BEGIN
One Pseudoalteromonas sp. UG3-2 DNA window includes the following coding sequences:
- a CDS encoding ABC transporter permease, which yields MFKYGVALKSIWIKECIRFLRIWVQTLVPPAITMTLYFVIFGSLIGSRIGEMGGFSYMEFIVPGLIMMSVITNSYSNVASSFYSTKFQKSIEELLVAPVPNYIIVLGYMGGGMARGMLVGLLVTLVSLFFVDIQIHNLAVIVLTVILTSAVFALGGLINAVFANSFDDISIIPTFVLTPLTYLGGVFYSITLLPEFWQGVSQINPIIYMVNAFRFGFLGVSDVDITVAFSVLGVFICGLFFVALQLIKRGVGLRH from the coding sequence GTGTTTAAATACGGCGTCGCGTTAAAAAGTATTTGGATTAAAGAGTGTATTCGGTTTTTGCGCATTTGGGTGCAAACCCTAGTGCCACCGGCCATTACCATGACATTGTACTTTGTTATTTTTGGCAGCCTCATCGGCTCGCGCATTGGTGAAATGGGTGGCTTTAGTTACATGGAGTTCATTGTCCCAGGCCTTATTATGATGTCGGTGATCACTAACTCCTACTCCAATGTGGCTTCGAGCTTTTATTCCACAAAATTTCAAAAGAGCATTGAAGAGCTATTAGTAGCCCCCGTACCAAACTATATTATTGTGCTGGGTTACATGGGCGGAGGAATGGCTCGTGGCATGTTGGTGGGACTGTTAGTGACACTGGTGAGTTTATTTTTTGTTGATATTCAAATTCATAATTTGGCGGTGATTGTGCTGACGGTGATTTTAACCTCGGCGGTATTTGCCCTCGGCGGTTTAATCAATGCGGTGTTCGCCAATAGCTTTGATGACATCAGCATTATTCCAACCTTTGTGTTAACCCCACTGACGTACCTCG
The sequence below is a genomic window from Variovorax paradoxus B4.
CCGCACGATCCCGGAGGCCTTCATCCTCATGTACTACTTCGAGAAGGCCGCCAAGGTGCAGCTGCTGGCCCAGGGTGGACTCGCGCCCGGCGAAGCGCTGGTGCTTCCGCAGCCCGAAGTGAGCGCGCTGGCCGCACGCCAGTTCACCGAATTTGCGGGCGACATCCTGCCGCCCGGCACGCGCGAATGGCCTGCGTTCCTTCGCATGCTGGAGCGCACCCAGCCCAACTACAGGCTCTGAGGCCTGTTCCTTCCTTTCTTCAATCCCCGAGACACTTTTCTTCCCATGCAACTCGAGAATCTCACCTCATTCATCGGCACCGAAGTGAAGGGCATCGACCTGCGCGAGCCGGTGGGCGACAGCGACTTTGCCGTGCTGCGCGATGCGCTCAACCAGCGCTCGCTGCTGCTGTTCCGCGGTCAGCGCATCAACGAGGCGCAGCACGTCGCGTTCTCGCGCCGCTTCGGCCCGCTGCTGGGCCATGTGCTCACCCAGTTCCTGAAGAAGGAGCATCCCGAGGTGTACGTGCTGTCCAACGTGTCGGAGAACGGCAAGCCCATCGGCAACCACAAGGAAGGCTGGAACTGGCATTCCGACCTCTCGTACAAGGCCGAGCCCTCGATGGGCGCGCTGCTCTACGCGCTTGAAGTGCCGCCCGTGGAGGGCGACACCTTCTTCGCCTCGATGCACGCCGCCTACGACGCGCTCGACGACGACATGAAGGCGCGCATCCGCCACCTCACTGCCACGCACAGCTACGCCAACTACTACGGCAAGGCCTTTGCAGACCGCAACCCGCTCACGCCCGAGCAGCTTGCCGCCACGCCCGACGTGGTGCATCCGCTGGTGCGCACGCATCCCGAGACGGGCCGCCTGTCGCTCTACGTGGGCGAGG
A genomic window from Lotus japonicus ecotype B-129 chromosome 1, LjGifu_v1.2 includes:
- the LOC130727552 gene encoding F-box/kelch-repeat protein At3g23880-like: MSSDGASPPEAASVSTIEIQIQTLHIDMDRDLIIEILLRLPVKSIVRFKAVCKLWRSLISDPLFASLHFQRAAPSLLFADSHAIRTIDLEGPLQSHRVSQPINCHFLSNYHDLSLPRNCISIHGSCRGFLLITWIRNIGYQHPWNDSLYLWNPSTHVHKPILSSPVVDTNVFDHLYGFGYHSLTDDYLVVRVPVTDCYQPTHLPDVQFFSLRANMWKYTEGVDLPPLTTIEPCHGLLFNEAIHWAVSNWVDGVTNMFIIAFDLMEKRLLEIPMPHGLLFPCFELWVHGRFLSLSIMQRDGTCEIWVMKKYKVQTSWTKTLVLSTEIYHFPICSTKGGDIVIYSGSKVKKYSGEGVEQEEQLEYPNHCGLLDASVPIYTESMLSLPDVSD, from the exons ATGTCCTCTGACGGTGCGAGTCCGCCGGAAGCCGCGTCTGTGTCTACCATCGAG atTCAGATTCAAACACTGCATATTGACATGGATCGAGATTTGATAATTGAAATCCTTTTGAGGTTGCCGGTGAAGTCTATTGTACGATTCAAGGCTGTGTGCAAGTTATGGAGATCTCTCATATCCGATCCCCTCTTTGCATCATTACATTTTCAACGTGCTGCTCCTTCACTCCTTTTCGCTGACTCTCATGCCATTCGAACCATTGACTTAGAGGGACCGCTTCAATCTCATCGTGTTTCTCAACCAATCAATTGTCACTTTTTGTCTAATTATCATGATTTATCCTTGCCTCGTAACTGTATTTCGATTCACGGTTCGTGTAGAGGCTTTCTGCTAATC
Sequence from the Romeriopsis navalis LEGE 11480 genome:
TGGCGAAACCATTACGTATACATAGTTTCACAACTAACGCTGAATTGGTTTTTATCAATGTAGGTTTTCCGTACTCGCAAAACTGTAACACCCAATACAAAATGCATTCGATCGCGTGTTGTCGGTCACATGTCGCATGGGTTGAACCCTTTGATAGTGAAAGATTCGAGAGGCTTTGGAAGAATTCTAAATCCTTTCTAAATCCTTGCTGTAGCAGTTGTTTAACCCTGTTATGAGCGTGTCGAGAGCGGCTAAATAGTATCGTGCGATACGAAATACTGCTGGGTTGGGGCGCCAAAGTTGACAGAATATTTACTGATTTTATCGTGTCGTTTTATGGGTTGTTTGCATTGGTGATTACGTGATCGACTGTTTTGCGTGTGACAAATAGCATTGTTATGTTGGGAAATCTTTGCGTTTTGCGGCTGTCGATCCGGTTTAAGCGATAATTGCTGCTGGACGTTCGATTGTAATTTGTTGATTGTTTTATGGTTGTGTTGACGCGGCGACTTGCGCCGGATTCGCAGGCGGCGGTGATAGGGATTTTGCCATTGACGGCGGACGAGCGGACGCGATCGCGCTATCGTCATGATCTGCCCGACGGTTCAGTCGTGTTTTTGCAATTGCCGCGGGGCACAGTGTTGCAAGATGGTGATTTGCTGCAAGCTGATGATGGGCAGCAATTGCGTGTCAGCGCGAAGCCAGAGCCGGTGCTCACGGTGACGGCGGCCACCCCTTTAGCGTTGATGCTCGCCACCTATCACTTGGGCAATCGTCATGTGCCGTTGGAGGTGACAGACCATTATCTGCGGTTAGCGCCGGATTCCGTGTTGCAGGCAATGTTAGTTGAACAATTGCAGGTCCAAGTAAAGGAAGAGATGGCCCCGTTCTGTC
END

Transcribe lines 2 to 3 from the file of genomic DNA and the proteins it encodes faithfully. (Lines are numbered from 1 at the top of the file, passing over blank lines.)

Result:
- a CDS encoding ABC transporter permease, which yields MFKYGVALKSIWIKECIRFLRIWVQTLVPPAITMTLYFVIFGSLIGSRIGEMGGFSYMEFIVPGLIMMSVITNSYSNVASSFYSTKFQKSIEELLVAPVPNYIIVLGYMGGGMARGMLVGLLVTLVSLFFVDIQIHNLAVIVLTVILTSAVFALGGLINAVFANSFDDISIIPTFVLTPLTYLGGVFYSITLLPEFWQGVSQINPIIYMVNAFRFGFLGVSDVDITVAFSVLGVFICGLFFVALQLIKRGVGLRH from the coding sequence GTGTTTAAATACGGCGTCGCGTTAAAAAGTATTTGGATTAAAGAGTGTATTCGGTTTTTGCGCATTTGGGTGCAAACCCTAGTGCCACCGGCCATTACCATGACATTGTACTTTGTTATTTTTGGCAGCCTCATCGGCTCGCGCATTGGTGAAATGGGTGGCTTTAGTTACATGGAGTTCATTGTCCCAGGCCTTATTATGATGTCGGTGATCACTAACTCCTACTCCAATGTGGCTTCGAGCTTTTATTCCACAAAATTTCAAAAGAGCATTGAAGAGCTATTAGTAGCCCCCGTACCAAACTATATTATTGTGCTGGGTTACATGGGCGGAGGAATGGCTCGTGGCATGTTGGTGGGACTGTTAGTGACACTGGTGAGTTTATTTTTTGTTGATATTCAAATTCATAATTTGGCGGTGATTGTGCTGACGGTGATTTTAACCTCGGCGGTATTTGCCCTCGGCGGTTTAATCAATGCGGTGTTCGCCAATAGCTTTGATGACATCAGCATTATTCCAACCTTTGTGTTAACCCCACTGACGTACCTCG
The sequence below is a genomic window from Variovorax paradoxus B4.